There’s no question Roy Halladay holds all the cards in this situation. It’s not often that it’s that way, where the player holds the hammer, but Halladay does. The question I have stems from a comment in yesterday’s posts.
Is it bad for baseball for Halladay to go to the Yankees? If your answer is bad, should the commissioner veto the deal?
Bowie Kuhn did so a long time ago, vetoing deals that sent the likes of Vida Blue to the Yankees and Joe Rudi to the Red Sox. He did it under the “best interests in baseball provision” given the commissioner, something that routinely has been ignored since.
Looking Back ....
…. In 1991, in one of their better decisions, the Mets signed Bobby Bonilla to a five-year, $29 million contract. At the time, Bonilla, a local athlete, was coming off a productive run with the Pittsburgh Pirates.
Bonilla became a lightning rod in the clubhouse, some thought a clubhouse cancer. Threatening reporters didn’t help his image. I was in Baltimore when he brought his reputation to the Orioles, and sure enough, he didn’t report. He and Davey Johnson had an especially combative relationship caused by the DH rule.
Bonilla, who couldn’t field, didn’t like the DH and rebelled at being used in that slot. I didn’t have a chummy relationship with Bonilla, who was adverse to answering most questions, even simple ones, like, “how are you?”
One time, that question was answered with the, “why don’t you ask the “!@#$%%^” manager?”
ON DECK: A simple question about Roy Halladay.
As expected, the Mets did not offer arbitration to Carlos Delgado, Fernando Tatis, JJ Putz, Marlon Anderson and Gary Sheffield.
There was no way they were going to do Delgado, who could have come away with a $12 million deal had he accepted. That would have been just dumb.
Not that the Mets had a chance at trading for him anyway, but Roy Halladay says he won’t approve a deal after spring training. That means, in order to get prospects instead of compensatory draft picks, the Blue Jays better push it now or have him walk after next year. This can only mean a bidding war between the Red Sox and Yankees. He will not fall back to the pack the way Johan Santana did and was snatched by the Mets.
Sorry for the late post on this. The Mets will bring back Alex Cora to a one-year, $2 million contract for the 2010 season with a vested club option for 2011.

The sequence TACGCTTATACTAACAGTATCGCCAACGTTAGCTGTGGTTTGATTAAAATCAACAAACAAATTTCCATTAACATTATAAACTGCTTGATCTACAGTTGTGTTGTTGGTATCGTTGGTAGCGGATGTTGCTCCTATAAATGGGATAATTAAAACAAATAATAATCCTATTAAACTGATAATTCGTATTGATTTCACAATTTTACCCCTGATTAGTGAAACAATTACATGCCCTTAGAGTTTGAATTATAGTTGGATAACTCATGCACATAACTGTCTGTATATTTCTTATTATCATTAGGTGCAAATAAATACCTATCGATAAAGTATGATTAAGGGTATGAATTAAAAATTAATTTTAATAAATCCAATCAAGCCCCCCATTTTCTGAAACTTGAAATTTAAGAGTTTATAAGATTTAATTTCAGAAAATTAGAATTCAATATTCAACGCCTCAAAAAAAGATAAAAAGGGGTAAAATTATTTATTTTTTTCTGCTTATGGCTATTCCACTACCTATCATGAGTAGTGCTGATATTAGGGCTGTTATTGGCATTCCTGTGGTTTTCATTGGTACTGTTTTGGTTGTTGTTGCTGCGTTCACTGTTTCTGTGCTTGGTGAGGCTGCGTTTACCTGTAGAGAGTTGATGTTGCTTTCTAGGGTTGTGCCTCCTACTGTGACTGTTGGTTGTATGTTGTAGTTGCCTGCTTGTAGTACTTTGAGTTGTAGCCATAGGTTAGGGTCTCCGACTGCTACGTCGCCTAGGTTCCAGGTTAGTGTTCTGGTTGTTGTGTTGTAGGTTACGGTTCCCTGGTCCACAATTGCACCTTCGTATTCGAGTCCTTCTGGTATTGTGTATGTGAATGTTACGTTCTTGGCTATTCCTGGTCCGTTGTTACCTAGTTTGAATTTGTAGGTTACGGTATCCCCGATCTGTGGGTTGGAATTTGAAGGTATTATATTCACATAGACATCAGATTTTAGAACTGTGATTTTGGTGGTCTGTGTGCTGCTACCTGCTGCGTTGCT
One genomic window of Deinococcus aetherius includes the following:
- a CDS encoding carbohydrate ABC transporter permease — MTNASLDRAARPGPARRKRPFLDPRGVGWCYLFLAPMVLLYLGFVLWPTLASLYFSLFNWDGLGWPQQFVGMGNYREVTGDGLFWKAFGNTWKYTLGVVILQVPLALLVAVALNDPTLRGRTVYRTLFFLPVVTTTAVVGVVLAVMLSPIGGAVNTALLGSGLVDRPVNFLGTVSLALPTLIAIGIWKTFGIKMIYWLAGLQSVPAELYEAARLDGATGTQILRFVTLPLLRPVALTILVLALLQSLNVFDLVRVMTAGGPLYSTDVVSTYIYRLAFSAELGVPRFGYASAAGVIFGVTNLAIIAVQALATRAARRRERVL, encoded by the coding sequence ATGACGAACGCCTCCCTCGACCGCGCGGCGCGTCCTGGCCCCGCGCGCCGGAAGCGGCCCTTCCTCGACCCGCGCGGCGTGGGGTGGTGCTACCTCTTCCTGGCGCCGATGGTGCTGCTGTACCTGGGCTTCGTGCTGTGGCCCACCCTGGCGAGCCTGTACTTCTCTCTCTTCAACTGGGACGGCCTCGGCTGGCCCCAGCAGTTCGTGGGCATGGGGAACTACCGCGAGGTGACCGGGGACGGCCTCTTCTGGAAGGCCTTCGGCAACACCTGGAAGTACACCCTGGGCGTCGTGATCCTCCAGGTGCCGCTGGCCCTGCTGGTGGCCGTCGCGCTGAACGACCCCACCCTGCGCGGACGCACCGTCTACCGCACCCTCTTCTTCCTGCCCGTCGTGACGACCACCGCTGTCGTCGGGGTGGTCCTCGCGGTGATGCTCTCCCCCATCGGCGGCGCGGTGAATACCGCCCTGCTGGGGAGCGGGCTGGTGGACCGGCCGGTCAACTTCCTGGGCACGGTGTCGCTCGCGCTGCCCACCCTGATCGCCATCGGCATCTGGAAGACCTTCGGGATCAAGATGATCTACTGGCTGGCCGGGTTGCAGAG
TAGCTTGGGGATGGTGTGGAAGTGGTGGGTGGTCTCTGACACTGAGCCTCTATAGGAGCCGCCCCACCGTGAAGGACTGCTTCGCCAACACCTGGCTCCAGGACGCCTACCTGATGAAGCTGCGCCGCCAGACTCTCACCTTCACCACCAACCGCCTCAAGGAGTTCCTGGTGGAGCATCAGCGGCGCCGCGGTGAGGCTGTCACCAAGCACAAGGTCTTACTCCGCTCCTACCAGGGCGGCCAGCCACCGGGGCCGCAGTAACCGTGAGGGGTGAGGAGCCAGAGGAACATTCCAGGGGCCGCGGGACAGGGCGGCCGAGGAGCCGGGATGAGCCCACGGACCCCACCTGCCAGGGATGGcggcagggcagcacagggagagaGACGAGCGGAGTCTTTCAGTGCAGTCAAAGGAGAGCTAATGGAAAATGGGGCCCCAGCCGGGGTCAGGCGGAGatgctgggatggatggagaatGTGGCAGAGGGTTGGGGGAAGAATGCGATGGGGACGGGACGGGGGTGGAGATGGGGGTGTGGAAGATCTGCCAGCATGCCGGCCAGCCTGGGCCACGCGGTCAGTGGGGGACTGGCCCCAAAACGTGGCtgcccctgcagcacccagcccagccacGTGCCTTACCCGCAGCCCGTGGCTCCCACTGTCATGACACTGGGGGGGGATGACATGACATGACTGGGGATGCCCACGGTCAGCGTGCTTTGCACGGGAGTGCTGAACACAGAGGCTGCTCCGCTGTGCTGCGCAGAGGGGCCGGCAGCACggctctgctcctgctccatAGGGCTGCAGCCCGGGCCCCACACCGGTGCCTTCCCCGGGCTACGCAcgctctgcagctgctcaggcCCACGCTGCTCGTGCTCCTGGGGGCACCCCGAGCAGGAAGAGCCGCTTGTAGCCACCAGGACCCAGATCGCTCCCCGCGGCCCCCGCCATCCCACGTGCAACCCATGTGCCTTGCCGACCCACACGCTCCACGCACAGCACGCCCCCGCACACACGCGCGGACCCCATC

Which means if he plays as much as he did last year, a contract would kick in for the 2011 season. Because of the Jose Reyes injury, Cora played far more than the Mets anticipated when they signed him. He’s a great clubhouse presence by all accounts, a professional Reyes and others can learn from.
They can learn from him because he’s 34 years old.
I like, and I don’t like, this move. The Mets would have had to get a utility infielder anyway, so they might as well bring back somebody who has been productive for them. That’s the plus side.
On the down side, what really would have been the demand for Cora next winter? Had he not been given the option, I’m sure the Mets could have brought him back for 2011. It’s basically a two-year deal, something that didn’t work out with Moises Alou and Orlando Hernandez.
In a prepared statement, Cora said: “I am excited about coming back. We have a lot to prove as a team after what happened last year. As for me personally, there is unfinished business. I was hurt a great deal of the time and I really wasn’t able to perform like I know I can. I’m healthy now and I can’t wait to get to spring training. We all have something to prove.”
ON DECK: Mets offseason acquisitions.
DELGADO: Won't likely offer arbitration.
Today is the deadline for teams to offer salary arbitration to their own free agents. Doing so enables them to receive draft pick compensation if the players signs with another team. OK, that’s the good news.
The bad news is the player might accept, and in the case of Carlos Delgado, he might accept and the Mets could be on the hook for up to $12 million, which is what he made last year. If I’m Delgado, I accept in a heartbeat because right now, with his injury history and age they won’t be lining up for him.
Another player is Fernando Tatis, who had some good moments with the Mets, but not enough to where he is a “must sign.”
If the Mets don’t offer arbitration and they become free agents, the team can try to re-sign them for a lower cost. Good luck in that. If Delgado proves he’s healthy playing in the Puerto Rican winter league, he’ll get a decent contract.
Should the Mets offer arbitration and risk taking back an aged player with an injury history or should they move on?
ON DECK: Mets bring back Alex Cora later this morning.